On Cell Phones and Horses...
I love my phone. I may be slightly addicted to it. If I can’t find it, there’s a horrible race of panic that makes me wonder if I left it at the barn, at home, at the gas station. While it has many conveniences (like the internet wherever you may roam and instant text messages of important stuff and also emojis), it’s also a tool/burden/crutch/distraction that takes me away from real like, the present, the now, the truly important stuff.
When I’m riding, I always have it with me. I often ride on the trails or out in the fields, away from the direct line of sight from buddies at the barn. This is a little insurance that should something go wrong, I have a phone on me. I have used it before while riding. One call to the Sheriff’s when hacking with a friend and her horse tossed her and headed right for the hills, very likely to continue over the hills and into traffic. He was lost for a few hours, luckily all ended up well. A few calls back to the barn to ask for help (can’t get the stone out of the shoe please bring a hoof pick, there’s a stray dog with a blue collar on the trail does anyone know his owner, it’s starting to pour can you roll up the windows in my car). Unfortunately also a few calls to 911, but that’s why phones and horses go well together.
Admittedly, I like to snap photos every now and again. Just to remember the wonderful ride, weather, or good friends I'm hacking with.
A few years ago I noticed something. I would hack out, and I would check out. I might take a call or exchange text messages, or sometimes even check social media while in the saddle. These are the times my horse would try the following:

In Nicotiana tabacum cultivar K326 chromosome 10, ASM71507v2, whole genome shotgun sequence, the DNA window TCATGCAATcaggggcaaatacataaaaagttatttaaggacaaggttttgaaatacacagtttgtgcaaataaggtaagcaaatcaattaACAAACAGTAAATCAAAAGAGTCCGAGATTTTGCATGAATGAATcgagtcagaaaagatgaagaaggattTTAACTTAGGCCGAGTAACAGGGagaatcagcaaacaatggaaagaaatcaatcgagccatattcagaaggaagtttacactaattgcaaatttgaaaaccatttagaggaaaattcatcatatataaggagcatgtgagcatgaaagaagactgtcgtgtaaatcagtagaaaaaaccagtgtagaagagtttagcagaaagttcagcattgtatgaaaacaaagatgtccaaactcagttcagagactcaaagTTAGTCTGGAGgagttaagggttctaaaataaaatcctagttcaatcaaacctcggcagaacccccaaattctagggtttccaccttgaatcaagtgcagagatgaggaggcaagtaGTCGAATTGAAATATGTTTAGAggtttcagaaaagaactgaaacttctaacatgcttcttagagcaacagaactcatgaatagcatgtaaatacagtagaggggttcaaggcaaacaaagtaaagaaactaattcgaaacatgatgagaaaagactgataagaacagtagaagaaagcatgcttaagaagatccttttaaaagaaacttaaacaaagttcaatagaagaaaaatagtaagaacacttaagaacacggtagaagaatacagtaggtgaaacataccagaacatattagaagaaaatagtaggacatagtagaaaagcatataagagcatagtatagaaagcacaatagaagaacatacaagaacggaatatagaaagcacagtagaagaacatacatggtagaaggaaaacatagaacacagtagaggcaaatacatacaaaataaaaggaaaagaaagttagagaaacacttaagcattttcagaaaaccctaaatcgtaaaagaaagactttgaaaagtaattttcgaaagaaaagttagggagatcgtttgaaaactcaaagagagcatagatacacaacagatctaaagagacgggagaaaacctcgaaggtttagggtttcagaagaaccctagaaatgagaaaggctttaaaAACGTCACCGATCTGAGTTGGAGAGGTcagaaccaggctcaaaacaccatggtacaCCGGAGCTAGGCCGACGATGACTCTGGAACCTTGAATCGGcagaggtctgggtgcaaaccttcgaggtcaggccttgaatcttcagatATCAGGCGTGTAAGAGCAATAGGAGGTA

about face for home
stopping and looking
I would also get back to the barn and realize that while I had been gone for 20 minutes, it either felt like a horrible eternity of boredom or about 3 seconds. My mind was seldom focused on what was actually happening - and my horse and I were on two different tracks. My horses know when my mind is elsewhere - they start to wonder what’s going on and can they get away with this and OH MY I AM SURE THE TREE IS ALIVE AND HUNGRY.
The part I was missing? Being present and aware and fully in line with my horse - no distractions. Along with the no distractions is learning to just sort of empty your mind and enjoy every single step your horse takes. Every single step. You can go into a moving meditation with horses - and believe me, he will notice. You begin to find a rhythm with your horse, and all of the annoying trail behaviors, grass snatching, horse eating monsters begin to disappear. I’m not saying he will be a perfect angel, as the occasional tree or shrub may *actually* be alive and hungry, but I’m saying he will know you are with him, every step.
This practice of being present with my horses allows me to have much more relaxing and enjoyable rides. I savor every moment, and I’m humbled at how precious the moments are. I don’t take any time with horses for granted, instead I’m grateful every single day that I have that time with them. If someone asks me how the ride was, I try and remember to say that it was the best one I have ever had. Even if, on paper, it qualified as a disaster.
I’m curious if anyone has ever noticed something similar with their horses? Do you ride with a phone for emergencies, or do you allow yourself to be distracted by the phone?